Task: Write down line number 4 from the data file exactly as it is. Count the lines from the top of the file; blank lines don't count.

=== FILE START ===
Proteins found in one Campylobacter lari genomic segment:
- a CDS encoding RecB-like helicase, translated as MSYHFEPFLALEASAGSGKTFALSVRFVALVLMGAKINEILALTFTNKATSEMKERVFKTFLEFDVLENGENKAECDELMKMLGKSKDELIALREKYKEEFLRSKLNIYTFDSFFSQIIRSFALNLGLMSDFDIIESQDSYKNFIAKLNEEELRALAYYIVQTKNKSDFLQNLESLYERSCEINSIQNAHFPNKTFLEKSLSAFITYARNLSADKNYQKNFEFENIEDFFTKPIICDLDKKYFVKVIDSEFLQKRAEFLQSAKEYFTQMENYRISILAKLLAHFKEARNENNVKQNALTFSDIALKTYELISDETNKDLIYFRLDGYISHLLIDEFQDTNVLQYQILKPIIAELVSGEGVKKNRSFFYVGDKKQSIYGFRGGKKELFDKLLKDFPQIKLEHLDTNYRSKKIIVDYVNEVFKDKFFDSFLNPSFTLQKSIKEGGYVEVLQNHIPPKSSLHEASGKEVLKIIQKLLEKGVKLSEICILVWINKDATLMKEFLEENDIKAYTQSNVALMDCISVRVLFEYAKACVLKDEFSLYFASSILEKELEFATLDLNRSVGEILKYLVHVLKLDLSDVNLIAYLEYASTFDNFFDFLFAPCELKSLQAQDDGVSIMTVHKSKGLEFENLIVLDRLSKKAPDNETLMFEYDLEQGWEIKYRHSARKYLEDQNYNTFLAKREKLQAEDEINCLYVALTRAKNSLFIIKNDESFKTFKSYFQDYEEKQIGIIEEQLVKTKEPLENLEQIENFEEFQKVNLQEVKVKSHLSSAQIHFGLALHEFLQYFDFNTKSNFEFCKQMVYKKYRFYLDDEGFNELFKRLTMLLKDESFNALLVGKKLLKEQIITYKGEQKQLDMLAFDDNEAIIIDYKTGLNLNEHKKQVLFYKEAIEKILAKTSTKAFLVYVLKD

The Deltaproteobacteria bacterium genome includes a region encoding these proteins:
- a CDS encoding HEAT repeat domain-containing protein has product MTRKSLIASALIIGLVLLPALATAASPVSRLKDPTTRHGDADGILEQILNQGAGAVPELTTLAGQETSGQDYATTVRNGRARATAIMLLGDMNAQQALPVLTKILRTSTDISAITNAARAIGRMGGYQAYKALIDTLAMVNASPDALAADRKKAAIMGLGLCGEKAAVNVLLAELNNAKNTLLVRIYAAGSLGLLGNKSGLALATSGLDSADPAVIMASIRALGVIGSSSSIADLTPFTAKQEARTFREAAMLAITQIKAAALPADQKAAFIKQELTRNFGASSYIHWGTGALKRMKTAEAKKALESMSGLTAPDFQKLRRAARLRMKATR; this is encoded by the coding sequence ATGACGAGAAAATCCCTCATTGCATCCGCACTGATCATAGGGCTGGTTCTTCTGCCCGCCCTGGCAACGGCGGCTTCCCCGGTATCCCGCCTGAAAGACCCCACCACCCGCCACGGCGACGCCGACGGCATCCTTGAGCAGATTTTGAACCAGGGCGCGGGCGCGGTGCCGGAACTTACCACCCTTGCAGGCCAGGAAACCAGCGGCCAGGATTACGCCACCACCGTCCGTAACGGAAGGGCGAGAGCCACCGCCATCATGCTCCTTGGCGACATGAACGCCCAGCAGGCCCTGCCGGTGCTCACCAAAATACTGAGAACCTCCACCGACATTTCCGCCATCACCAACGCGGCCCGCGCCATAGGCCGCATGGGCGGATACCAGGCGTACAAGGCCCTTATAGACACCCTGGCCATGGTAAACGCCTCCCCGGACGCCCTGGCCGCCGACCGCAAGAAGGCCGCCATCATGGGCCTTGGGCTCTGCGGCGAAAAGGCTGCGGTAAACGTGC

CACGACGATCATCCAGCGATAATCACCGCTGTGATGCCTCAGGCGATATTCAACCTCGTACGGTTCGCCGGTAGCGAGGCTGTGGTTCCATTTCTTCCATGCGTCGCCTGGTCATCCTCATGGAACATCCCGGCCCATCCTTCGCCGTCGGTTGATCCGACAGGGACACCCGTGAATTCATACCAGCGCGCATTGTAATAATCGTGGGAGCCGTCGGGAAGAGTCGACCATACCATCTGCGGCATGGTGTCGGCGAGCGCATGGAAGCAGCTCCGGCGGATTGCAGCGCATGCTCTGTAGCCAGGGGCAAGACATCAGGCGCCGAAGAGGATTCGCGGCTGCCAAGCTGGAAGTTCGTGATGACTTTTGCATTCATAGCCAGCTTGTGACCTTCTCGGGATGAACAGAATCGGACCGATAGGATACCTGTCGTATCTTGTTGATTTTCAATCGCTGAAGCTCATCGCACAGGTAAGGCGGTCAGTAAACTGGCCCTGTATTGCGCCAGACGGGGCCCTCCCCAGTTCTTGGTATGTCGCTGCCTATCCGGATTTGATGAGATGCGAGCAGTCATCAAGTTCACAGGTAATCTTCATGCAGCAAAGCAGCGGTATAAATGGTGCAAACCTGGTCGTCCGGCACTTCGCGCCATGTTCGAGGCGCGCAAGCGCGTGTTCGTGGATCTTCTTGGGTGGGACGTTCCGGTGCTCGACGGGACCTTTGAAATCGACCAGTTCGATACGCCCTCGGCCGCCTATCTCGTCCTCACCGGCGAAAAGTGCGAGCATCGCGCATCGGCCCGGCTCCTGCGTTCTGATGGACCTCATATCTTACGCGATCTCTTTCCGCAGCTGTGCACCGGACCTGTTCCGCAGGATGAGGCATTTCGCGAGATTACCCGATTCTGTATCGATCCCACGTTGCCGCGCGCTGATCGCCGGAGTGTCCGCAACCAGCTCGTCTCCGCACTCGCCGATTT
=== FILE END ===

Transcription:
- a CDS encoding HEAT repeat domain-containing protein has product MTRKSLIASALIIGLVLLPALATAASPVSRLKDPTTRHGDADGILEQILNQGAGAVPELTTLAGQETSGQDYATTVRNGRARATAIMLLGDMNAQQALPVLTKILRTSTDISAITNAARAIGRMGGYQAYKALIDTLAMVNASPDALAADRKKAAIMGLGLCGEKAAVNVLLAELNNAKNTLLVRIYAAGSLGLLGNKSGLALATSGLDSADPAVIMASIRALGVIGSSSSIADLTPFTAKQEARTFREAAMLAITQIKAAALPADQKAAFIKQELTRNFGASSYIHWGTGALKRMKTAEAKKALESMSGLTAPDFQKLRRAARLRMKATR; this is encoded by the coding sequence ATGACGAGAAAATCCCTCATTGCATCCGCACTGATCATAGGGCTGGTTCTTCTGCCCGCCCTGGCAACGGCGGCTTCCCCGGTATCCCGCCTGAAAGACCCCACCACCCGCCACGGCGACGCCGACGGCATCCTTGAGCAGATTTTGAACCAGGGCGCGGGCGCGGTGCCGGAACTTACCACCCTTGCAGGCCAGGAAACCAGCGGCCAGGATTACGCCACCACCGTCCGTAACGGAAGGGCGAGAGCCACCGCCATCATGCTCCTTGGCGACATGAACGCCCAGCAGGCCCTGCCGGTGCTCACCAAAATACTGAGAACCTCCACCGACATTTCCGCCATCACCAACGCGGCCCGCGCCATAGGCCGCATGGGCGGATACCAGGCGTACAAGGCCCTTATAGACACCCTGGCCATGGTAAACGCCTCCCCGGACGCCCTGGCCGCCGACCGCAAGAAGGCCGCCATCATGGGCCTTGGGCTCTGCGGCGAAAAGGCTGCGGTAAACGTGC